Tuesday, May 2, 2023

Best 3 Books of April

A chilly, rainy month is ideal reading weather, and that's definitely what we had for the most part here in Chicago. Cold, rainy weather is also ideal running weather (well, maybe not the rainy part) and so April was good for that too. As I gear up for another marathon this weekend (my 9th!), April provided two fantastic running books for motivation for getting through the tough April miles.

In addition to the two running books and the new Elizabeth McKenzie novel that's on this list below, I finished some Murakami stories I hadn't read before (Blind Willow, Sleeping Woman), I read Samantha Irby (Wow, No Thank You) for the first time, and I was nearly destroyed by a wonderful debut novel -- Hanna Halperin's I Could Live Here Forever (my review) -- about addiction that will surely wind up on my favorites of the year list. A good reading/running month, indeed. 

1. Choosing To Run, by Des Linden (with Bonnie D. Ford) -- Des is a personal hero of mine, as she is for just about every distance runner. I've gotten to meet her a few times, and she's as charming and hilarious, but also as pointed and direct about her strongly held and hard-won positions, in these pages as she is in person. 

Des IS the Boston Marathon, and the through-line for this memoir is her stunningly inspirational win at Boston 2018 in the absolute worst possible running conditions. I remember that April Monday morning like it was 10 minutes ago, scream-crying at my TV as Des cruised down Boylston, arms raised, soaked to the bone and nearly frozen solid. It was incredible. And so is this book. Boston is the angle, but she has plenty of time here to discuss her whole career, her advocacy for clean sport, her dogs and her bourbon, and so much more. 

2. The Longest Race, by Kara Goucher (with Mary Pilon) -- You know that Alberto Salazar, the disgraced leader of the Nike's vaunted Oregon Project, was dirty. But you didn't know HOW dirty and disgusting he is until Kara spills the tea in this shocking, infuriating, but ultimately inspirational, memoir. 

Even if you don't follow running, you've probably heard of Alberto Salazar. This book is Kara's account of her time with Salazar, and his junk science, odd methods, emotional and mental abuse, sexual harassment and abuse, and, of course, the doping. It was the doping scandal that made headlines and ultimately got Salazar (rightly!) banned, but when you see the whole picture -- including Nike's complicity -- it's just mind-boggling how this "project" was allowed to continue for so long. And how there haven't been further consequences.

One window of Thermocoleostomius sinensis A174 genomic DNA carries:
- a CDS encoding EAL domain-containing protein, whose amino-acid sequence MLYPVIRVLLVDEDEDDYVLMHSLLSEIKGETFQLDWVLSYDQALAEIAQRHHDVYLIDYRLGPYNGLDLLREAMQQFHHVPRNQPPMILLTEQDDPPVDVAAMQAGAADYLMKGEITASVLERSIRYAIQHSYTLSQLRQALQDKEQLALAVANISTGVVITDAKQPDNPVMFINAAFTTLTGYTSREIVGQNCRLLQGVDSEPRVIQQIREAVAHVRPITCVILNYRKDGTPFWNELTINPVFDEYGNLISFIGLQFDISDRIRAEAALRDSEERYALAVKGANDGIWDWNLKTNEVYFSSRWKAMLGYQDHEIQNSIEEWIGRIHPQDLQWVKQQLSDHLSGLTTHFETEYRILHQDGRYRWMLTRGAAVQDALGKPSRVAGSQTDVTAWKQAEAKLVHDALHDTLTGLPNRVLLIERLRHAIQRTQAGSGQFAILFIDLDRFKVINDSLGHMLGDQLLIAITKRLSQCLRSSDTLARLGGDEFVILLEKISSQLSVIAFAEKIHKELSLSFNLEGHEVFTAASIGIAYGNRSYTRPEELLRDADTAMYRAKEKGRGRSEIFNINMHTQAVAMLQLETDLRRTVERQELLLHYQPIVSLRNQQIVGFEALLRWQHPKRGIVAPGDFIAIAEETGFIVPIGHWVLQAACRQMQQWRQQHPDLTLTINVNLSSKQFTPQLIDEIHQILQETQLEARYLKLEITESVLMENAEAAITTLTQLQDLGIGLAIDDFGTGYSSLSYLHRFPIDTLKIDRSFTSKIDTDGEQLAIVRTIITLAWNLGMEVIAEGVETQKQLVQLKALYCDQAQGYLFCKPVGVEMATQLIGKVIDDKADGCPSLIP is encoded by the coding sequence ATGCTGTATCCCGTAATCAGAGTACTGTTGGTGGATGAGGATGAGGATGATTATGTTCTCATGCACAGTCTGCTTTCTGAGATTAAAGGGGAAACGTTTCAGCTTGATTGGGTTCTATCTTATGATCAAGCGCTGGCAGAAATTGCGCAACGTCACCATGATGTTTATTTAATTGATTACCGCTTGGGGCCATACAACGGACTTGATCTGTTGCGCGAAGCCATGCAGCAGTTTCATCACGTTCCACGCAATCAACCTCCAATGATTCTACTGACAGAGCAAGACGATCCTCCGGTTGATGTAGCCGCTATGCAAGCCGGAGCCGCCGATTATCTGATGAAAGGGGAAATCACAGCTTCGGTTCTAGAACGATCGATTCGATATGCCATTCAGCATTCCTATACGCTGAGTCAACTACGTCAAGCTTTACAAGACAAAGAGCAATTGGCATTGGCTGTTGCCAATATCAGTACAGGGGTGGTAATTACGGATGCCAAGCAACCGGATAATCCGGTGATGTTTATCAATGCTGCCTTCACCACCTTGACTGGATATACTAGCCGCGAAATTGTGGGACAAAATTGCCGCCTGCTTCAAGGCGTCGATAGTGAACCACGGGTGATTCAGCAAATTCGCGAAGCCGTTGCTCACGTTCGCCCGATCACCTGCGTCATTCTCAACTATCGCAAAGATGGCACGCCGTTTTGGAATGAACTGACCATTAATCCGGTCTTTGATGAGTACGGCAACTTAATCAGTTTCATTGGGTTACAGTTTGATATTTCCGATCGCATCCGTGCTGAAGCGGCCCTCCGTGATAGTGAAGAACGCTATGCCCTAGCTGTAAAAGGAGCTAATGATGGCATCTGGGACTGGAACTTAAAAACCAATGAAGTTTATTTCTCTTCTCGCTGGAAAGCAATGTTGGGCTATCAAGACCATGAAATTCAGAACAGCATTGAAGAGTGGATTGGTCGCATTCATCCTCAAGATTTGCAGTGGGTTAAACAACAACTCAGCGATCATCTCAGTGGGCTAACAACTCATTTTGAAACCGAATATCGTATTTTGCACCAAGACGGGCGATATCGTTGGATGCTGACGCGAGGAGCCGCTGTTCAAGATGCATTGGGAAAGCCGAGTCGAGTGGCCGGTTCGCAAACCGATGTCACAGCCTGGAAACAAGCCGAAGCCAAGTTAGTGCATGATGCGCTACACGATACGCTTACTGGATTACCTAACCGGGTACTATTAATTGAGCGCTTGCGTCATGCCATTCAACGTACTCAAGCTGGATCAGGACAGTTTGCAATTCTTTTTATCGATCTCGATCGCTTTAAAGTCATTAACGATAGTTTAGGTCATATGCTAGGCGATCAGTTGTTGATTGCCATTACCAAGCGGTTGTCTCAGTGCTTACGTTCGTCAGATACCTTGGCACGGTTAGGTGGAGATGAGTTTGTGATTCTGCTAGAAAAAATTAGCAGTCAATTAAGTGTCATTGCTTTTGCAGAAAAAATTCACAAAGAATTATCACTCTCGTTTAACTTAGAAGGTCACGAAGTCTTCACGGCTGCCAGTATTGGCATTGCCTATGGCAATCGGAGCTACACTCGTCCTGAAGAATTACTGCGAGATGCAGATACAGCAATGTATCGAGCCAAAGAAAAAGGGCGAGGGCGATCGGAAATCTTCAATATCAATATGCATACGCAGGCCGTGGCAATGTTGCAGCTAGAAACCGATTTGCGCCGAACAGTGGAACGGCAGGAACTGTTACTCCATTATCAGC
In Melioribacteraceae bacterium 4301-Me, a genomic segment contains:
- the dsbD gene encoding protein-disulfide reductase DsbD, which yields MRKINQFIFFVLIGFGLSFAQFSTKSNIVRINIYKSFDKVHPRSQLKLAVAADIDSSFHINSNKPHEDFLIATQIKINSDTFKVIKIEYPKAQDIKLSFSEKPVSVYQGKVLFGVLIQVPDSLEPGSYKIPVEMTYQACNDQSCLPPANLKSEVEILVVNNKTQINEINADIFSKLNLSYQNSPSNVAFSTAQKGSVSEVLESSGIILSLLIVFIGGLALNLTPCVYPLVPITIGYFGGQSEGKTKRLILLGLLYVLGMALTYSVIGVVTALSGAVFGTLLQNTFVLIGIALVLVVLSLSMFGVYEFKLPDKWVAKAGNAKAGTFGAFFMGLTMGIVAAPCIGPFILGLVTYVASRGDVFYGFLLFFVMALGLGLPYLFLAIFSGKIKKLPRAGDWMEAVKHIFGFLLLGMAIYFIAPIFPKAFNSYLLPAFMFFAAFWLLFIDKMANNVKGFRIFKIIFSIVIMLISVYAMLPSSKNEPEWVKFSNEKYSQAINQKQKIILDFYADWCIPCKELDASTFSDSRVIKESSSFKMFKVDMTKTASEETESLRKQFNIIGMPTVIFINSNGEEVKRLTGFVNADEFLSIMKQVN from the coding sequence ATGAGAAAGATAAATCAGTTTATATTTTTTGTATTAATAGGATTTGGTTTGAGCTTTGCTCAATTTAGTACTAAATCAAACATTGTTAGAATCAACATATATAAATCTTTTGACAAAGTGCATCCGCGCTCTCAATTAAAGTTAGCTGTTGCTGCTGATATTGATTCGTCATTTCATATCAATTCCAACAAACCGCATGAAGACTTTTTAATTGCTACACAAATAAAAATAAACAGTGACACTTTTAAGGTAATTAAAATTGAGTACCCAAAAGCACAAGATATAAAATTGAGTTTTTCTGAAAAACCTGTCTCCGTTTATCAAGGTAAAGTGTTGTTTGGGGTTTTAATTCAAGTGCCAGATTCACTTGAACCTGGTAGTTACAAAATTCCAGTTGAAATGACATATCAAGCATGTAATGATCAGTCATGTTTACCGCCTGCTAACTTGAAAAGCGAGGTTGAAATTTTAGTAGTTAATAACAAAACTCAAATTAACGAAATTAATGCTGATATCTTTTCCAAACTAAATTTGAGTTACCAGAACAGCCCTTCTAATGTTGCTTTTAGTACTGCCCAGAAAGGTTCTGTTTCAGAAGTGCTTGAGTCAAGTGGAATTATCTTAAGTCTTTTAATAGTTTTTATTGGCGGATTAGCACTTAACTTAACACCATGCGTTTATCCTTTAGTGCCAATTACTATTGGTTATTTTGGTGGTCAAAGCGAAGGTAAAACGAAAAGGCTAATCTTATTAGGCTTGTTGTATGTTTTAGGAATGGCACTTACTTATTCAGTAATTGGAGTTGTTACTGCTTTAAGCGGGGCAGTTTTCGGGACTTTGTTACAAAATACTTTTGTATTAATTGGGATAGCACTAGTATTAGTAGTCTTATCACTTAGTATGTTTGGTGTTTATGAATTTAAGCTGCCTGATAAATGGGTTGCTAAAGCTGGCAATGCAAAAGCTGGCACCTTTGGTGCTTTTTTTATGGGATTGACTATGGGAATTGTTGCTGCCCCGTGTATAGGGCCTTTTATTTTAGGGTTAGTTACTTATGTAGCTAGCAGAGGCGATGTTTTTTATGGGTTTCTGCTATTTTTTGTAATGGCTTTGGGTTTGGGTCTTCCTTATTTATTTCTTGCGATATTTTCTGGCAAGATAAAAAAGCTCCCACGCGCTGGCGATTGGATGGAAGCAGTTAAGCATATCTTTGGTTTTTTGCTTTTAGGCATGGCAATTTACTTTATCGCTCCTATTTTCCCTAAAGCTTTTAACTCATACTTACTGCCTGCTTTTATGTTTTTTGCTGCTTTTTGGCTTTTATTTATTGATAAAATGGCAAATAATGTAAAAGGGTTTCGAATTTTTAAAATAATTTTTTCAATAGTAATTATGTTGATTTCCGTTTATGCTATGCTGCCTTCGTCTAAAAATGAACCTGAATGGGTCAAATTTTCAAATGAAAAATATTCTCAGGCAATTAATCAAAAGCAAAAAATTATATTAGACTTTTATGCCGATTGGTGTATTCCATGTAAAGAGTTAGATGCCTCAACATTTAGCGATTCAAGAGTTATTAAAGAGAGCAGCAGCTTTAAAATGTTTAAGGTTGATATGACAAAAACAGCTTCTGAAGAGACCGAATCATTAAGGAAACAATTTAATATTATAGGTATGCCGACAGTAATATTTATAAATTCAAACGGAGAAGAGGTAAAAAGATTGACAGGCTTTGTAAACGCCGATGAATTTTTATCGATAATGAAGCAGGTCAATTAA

Kara's story makes you so mad that this could happen. But her bravery and courage are inspiring. And not for nothing this is also just an entertaining and motivating read. A good running memoir is one that makes you want to go out and pound out some miles. This one certainly accomplishes that. 

3. The Dog of the North, by Elizabeth McKenzie -- This was my first time reading McKenzie. She's great! In a word: Quirky. She's a little like Nell Zink, but maybe not quite that off-the-wall. 

This novel is about a woman named Penny who has seemingly hit rock bottom -- she's unemployed, her marriage is over, and she has to help her aging, perhaps senile grandmother get her affairs in order. This starts with Penny tricking her grandmother to leave her home so that she can remove a gun from her house. She meets her grandmother's accountant Burt, an overmatched but affable dude who lives in his office, drives a terrible van he calls The Dog of the North, and is dog-father to a Pomeranian named Kweecoats (a hilarious mispronunciation of Quixote).

Many years ago, Penny's parents mysteriously disappeared in Australia, and that hangs over her throughout the novel -- most especially when she travels to Australia with her grandfather to either try to find them, or at least make peace with the fact that they're gone.

Though forces beyond her control keep trying to sink Penny, she's somehow able to keep her chin up and keep on keepin' on. This is a great novel about how to respond to adversity. And it's really, really funny. Definitely will be reading more McKenzie!

Tuesday, April 11, 2023

I Could Live Here Forever, by Hanna Halperin: The Many Faces of Addiction

Hanna Halperin's new novel I Could Live Here Forever is exactly as devastating as you'd expect any good novel about addiction to be. What makes this novel truly great, though, is how Halperin addresses different forms of addiction. Substance addiction, sure. But also emotional addiction, addiction to a certain feeling or a certain person that makes you feel that way. This feeling, this person can be just as toxic, just as dangerous as any drug. 

This book absolutely destroyed me. But I loved it an indecent amount -- it's so good. Soooo good.

Leah is a mid-20s woman working on her MFA  at the prestigious creative writing graduate program at the University of Wisconsin. On the first page of the novel, she meets Charlie -- a handsome, mysterious, affable fellow. She's smitten, he's smitten. They're smitten.

Charlie to his credit reveals very early in the relationship he's a recovering heroin addict. This of course gives Leah -- and her friends in her MFA cohort and her family, including her overprotective older brothers -- great pause. But she loves how he makes her feel -- like the most important, most beautiful, most loved person in the world. Ever since Leah's mother left when she was 13, Leah's developed some deep-seated psychological issues about being loved. So when Charlie DOES love her, she's addicted to how he makes her feel. Despite the red flags, of which they are an increasing number, despite the signs of relapse, and despite even breaking up with him a few times, their connection continues. But at what cost to each of them?

I absolutely loved this. I loved it for its fresh take and humanization of addiction -- this isn't Trainspotting, though, we're not watching needles go in arms -- and Charlie isn't your typical junkie. I also loved it for its "day-in-the-life" story of an MFA student.

Sure, there's a definite Sally Rooney vibe about this book, but if you're a Rooney skeptic, don't let that you stop you. Halperin, dare I say, is a more direct, easier-to-read writer than Rooney is. I actually read this 300-page novel in basically three sittings. And this will definitely be the 2023 novel I talk about way too much.